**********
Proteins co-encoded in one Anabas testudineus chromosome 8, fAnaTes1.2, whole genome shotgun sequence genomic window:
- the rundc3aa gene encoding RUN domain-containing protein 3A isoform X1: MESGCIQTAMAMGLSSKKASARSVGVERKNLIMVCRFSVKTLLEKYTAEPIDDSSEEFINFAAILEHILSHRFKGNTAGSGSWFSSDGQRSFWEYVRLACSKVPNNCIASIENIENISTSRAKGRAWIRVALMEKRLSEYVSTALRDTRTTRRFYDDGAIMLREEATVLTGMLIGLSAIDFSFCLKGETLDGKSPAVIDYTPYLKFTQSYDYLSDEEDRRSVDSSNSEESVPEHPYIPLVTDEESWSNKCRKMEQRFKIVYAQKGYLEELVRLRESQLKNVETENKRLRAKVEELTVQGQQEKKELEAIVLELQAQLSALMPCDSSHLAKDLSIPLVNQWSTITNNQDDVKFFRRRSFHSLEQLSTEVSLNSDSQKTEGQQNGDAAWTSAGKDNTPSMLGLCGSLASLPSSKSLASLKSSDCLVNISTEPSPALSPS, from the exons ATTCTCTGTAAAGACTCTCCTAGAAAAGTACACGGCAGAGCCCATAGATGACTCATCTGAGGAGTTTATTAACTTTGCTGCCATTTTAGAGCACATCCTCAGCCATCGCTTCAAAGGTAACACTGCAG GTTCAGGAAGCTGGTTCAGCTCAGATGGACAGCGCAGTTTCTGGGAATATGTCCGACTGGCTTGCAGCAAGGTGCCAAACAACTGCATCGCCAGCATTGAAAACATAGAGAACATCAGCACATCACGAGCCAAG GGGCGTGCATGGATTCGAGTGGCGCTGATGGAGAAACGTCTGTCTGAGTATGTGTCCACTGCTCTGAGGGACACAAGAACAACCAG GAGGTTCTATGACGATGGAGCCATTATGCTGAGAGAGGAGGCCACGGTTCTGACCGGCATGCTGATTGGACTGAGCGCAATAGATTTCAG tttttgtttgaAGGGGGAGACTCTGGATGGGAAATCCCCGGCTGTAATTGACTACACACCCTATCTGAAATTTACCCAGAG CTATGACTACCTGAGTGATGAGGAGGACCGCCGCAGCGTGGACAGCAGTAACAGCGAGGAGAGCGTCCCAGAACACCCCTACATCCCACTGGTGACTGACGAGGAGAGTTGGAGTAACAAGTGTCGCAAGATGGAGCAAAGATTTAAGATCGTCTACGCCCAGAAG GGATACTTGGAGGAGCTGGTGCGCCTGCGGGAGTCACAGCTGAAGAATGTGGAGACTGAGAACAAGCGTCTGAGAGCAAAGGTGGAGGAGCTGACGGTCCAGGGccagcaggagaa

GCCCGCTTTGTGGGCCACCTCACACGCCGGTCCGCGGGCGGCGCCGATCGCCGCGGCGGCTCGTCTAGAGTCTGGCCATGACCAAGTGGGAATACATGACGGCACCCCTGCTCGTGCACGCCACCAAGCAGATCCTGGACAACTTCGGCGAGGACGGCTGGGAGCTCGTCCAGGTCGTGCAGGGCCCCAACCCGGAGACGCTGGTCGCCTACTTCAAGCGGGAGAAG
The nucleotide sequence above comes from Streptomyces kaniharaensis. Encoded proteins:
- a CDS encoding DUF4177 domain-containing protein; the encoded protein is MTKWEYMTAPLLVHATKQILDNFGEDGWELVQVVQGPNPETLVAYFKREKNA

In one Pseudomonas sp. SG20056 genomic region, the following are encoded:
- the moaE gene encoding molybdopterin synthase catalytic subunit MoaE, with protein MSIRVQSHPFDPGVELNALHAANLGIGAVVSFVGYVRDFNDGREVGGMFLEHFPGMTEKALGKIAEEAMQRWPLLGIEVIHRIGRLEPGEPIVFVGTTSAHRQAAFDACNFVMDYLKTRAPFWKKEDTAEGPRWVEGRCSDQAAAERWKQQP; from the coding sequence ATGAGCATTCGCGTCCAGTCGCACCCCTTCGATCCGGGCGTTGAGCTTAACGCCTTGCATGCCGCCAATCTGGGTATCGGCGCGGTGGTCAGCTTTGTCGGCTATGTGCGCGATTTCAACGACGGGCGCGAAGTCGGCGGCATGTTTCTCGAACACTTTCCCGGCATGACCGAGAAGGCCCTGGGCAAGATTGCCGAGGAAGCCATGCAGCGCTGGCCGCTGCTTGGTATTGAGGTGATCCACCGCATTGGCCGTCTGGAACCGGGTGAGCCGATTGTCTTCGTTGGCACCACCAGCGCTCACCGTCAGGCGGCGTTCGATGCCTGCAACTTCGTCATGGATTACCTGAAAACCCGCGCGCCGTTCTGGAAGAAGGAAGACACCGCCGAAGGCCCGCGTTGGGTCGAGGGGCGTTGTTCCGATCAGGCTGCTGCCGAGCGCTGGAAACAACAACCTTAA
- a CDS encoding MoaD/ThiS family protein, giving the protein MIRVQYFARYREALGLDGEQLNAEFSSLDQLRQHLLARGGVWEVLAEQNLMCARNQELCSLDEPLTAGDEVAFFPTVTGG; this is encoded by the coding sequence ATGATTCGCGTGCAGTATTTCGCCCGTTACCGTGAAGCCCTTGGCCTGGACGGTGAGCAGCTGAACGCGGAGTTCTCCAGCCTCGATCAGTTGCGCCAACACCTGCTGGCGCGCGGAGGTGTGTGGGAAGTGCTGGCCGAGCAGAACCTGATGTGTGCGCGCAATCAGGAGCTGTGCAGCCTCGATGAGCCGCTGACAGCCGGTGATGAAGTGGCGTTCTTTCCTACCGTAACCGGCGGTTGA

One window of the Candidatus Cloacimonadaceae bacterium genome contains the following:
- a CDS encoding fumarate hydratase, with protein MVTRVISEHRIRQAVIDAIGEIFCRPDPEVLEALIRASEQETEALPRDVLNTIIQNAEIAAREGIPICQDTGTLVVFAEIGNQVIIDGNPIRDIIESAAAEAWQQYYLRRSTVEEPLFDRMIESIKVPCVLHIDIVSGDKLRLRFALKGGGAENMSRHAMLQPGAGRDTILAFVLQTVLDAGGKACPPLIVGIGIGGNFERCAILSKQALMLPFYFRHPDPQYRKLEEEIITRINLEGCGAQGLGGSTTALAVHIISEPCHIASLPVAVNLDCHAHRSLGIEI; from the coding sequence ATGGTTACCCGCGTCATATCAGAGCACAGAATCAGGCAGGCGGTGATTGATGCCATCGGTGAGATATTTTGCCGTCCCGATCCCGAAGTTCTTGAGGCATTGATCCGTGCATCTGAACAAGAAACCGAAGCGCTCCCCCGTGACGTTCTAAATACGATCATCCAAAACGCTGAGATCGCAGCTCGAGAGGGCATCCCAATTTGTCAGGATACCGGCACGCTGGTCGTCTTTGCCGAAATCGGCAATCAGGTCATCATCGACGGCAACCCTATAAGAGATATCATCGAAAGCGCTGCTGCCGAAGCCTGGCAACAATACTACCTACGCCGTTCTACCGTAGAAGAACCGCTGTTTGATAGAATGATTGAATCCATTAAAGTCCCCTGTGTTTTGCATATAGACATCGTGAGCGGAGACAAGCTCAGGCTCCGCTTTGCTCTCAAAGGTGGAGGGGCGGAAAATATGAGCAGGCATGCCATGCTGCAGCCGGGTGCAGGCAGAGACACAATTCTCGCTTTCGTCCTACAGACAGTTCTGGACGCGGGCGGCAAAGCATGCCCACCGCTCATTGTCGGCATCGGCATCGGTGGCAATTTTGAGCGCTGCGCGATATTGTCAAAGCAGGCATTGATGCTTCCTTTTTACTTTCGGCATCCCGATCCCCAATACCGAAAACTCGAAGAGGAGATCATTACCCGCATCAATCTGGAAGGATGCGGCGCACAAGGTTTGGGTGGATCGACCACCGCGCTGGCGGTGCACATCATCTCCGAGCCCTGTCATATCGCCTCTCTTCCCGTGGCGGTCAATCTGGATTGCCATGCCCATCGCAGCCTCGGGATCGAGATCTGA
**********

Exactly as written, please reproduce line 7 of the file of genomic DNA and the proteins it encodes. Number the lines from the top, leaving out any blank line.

- the moaE gene encoding molybdopterin synthase catalytic subunit MoaE, with protein MSIRVQSHPFDPGVELNALHAANLGIGAVVSFVGYVRDFNDGREVGGMFLEHFPGMTEKALGKIAEEAMQRWPLLGIEVIHRIGRLEPGEPIVFVGTTSAHRQAAFDACNFVMDYLKTRAPFWKKEDTAEGPRWVEGRCSDQAAAERWKQQP; from the coding sequence ATGAGCATTCGCGTCCAGTCGCACCCCTTCGATCCGGGCGTTGAGCTTAACGCCTTGCATGCCGCCAATCTGGGTATCGGCGCGGTGGTCAGCTTTGTCGGCTATGTGCGCGATTTCAACGACGGGCGCGAAGTCGGCGGCATGTTTCTCGAACACTTTCCCGGCATGACCGAGAAGGCCCTGGGCAAGATTGCCGAGGAAGCCATGCAGCGCTGGCCGCTGCTTGGTATTGAGGTGATCCACCGCATTGGCCGTCTGGAACCGGGTGAGCCGATTGTCTTCGTTGGCACCACCAGCGCTCACCGTCAGGCGGCGTTCGATGCCTGCAACTTCGTCATGGATTACCTGAAAACCCGCGCGCCGTTCTGGAAGAAGGAAGACACCGCCGAAGGCCCGCGTTGGGTCGAGGGGCGTTGTTCCGATCAGGCTGCTGCCGAGCGCTGGAAACAACAACCTTAA